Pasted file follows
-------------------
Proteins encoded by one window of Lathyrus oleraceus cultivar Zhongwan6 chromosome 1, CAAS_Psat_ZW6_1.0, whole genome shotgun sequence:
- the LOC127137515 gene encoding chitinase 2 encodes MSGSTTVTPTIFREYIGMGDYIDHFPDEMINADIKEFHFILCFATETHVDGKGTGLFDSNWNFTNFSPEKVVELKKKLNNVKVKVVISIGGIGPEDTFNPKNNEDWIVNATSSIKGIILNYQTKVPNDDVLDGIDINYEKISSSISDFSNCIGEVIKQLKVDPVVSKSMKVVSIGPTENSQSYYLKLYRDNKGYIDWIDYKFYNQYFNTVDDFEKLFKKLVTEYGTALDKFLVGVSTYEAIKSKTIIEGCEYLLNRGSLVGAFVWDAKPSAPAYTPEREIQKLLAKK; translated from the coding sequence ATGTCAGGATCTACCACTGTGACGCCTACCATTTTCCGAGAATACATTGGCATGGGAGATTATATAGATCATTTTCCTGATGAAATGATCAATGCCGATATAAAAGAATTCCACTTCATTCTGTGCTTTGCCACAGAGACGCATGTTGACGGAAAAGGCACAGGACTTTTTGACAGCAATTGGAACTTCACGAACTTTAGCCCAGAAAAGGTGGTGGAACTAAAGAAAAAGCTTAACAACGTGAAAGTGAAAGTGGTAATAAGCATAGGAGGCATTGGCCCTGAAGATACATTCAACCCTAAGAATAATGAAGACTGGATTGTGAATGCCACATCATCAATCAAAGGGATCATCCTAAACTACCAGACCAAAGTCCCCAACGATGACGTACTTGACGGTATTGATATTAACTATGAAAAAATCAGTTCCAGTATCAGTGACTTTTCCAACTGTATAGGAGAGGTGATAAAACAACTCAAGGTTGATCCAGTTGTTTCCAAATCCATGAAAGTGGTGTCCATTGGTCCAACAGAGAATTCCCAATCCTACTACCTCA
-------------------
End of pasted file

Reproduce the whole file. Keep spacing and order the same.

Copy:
Proteins encoded by one window of Lathyrus oleraceus cultivar Zhongwan6 chromosome 1, CAAS_Psat_ZW6_1.0, whole genome shotgun sequence:
- the LOC127137515 gene encoding chitinase 2 encodes MSGSTTVTPTIFREYIGMGDYIDHFPDEMINADIKEFHFILCFATETHVDGKGTGLFDSNWNFTNFSPEKVVELKKKLNNVKVKVVISIGGIGPEDTFNPKNNEDWIVNATSSIKGIILNYQTKVPNDDVLDGIDINYEKISSSISDFSNCIGEVIKQLKVDPVVSKSMKVVSIGPTENSQSYYLKLYRDNKGYIDWIDYKFYNQYFNTVDDFEKLFKKLVTEYGTALDKFLVGVSTYEAIKSKTIIEGCEYLLNRGSLVGAFVWDAKPSAPAYTPEREIQKLLAKK; translated from the coding sequence ATGTCAGGATCTACCACTGTGACGCCTACCATTTTCCGAGAATACATTGGCATGGGAGATTATATAGATCATTTTCCTGATGAAATGATCAATGCCGATATAAAAGAATTCCACTTCATTCTGTGCTTTGCCACAGAGACGCATGTTGACGGAAAAGGCACAGGACTTTTTGACAGCAATTGGAACTTCACGAACTTTAGCCCAGAAAAGGTGGTGGAACTAAAGAAAAAGCTTAACAACGTGAAAGTGAAAGTGGTAATAAGCATAGGAGGCATTGGCCCTGAAGATACATTCAACCCTAAGAATAATGAAGACTGGATTGTGAATGCCACATCATCAATCAAAGGGATCATCCTAAACTACCAGACCAAAGTCCCCAACGATGACGTACTTGACGGTATTGATATTAACTATGAAAAAATCAGTTCCAGTATCAGTGACTTTTCCAACTGTATAGGAGAGGTGATAAAACAACTCAAGGTTGATCCAGTTGTTTCCAAATCCATGAAAGTGGTGTCCATTGGTCCAACAGAGAATTCCCAATCCTACTACCTCA